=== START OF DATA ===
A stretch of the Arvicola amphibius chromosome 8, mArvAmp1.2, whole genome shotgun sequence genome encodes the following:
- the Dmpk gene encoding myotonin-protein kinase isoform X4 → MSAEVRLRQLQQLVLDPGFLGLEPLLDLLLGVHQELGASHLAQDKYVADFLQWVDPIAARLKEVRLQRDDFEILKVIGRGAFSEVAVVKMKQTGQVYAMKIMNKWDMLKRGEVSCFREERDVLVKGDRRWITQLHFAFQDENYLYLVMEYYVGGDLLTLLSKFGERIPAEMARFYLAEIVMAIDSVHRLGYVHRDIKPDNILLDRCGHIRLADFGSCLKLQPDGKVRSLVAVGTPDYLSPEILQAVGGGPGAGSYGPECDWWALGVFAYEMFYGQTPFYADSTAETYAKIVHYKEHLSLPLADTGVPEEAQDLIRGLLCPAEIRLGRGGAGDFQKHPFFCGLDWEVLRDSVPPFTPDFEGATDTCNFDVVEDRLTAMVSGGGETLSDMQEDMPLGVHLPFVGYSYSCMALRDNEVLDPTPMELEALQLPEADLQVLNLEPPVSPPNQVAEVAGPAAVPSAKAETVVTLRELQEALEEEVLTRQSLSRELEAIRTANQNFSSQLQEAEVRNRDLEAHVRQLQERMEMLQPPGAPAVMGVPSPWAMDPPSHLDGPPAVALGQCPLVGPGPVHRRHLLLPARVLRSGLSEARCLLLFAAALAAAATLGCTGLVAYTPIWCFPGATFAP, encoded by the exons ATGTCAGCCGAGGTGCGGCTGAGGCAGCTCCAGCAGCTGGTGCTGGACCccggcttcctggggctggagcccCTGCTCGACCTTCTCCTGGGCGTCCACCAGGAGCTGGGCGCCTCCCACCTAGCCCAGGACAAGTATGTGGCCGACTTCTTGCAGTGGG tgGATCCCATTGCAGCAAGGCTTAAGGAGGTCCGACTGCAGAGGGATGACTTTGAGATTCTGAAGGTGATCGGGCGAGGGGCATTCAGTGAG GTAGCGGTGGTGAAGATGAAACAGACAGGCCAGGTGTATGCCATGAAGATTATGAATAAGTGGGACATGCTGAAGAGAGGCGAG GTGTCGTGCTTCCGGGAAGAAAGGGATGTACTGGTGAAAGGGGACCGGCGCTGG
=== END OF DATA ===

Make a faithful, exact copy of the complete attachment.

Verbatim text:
A stretch of the Arvicola amphibius chromosome 8, mArvAmp1.2, whole genome shotgun sequence genome encodes the following:
- the Dmpk gene encoding myotonin-protein kinase isoform X4 → MSAEVRLRQLQQLVLDPGFLGLEPLLDLLLGVHQELGASHLAQDKYVADFLQWVDPIAARLKEVRLQRDDFEILKVIGRGAFSEVAVVKMKQTGQVYAMKIMNKWDMLKRGEVSCFREERDVLVKGDRRWITQLHFAFQDENYLYLVMEYYVGGDLLTLLSKFGERIPAEMARFYLAEIVMAIDSVHRLGYVHRDIKPDNILLDRCGHIRLADFGSCLKLQPDGKVRSLVAVGTPDYLSPEILQAVGGGPGAGSYGPECDWWALGVFAYEMFYGQTPFYADSTAETYAKIVHYKEHLSLPLADTGVPEEAQDLIRGLLCPAEIRLGRGGAGDFQKHPFFCGLDWEVLRDSVPPFTPDFEGATDTCNFDVVEDRLTAMVSGGGETLSDMQEDMPLGVHLPFVGYSYSCMALRDNEVLDPTPMELEALQLPEADLQVLNLEPPVSPPNQVAEVAGPAAVPSAKAETVVTLRELQEALEEEVLTRQSLSRELEAIRTANQNFSSQLQEAEVRNRDLEAHVRQLQERMEMLQPPGAPAVMGVPSPWAMDPPSHLDGPPAVALGQCPLVGPGPVHRRHLLLPARVLRSGLSEARCLLLFAAALAAAATLGCTGLVAYTPIWCFPGATFAP, encoded by the exons ATGTCAGCCGAGGTGCGGCTGAGGCAGCTCCAGCAGCTGGTGCTGGACCccggcttcctggggctggagcccCTGCTCGACCTTCTCCTGGGCGTCCACCAGGAGCTGGGCGCCTCCCACCTAGCCCAGGACAAGTATGTGGCCGACTTCTTGCAGTGGG tgGATCCCATTGCAGCAAGGCTTAAGGAGGTCCGACTGCAGAGGGATGACTTTGAGATTCTGAAGGTGATCGGGCGAGGGGCATTCAGTGAG GTAGCGGTGGTGAAGATGAAACAGACAGGCCAGGTGTATGCCATGAAGATTATGAATAAGTGGGACATGCTGAAGAGAGGCGAG GTGTCGTGCTTCCGGGAAGAAAGGGATGTACTGGTGAAAGGGGACCGGCGCTGG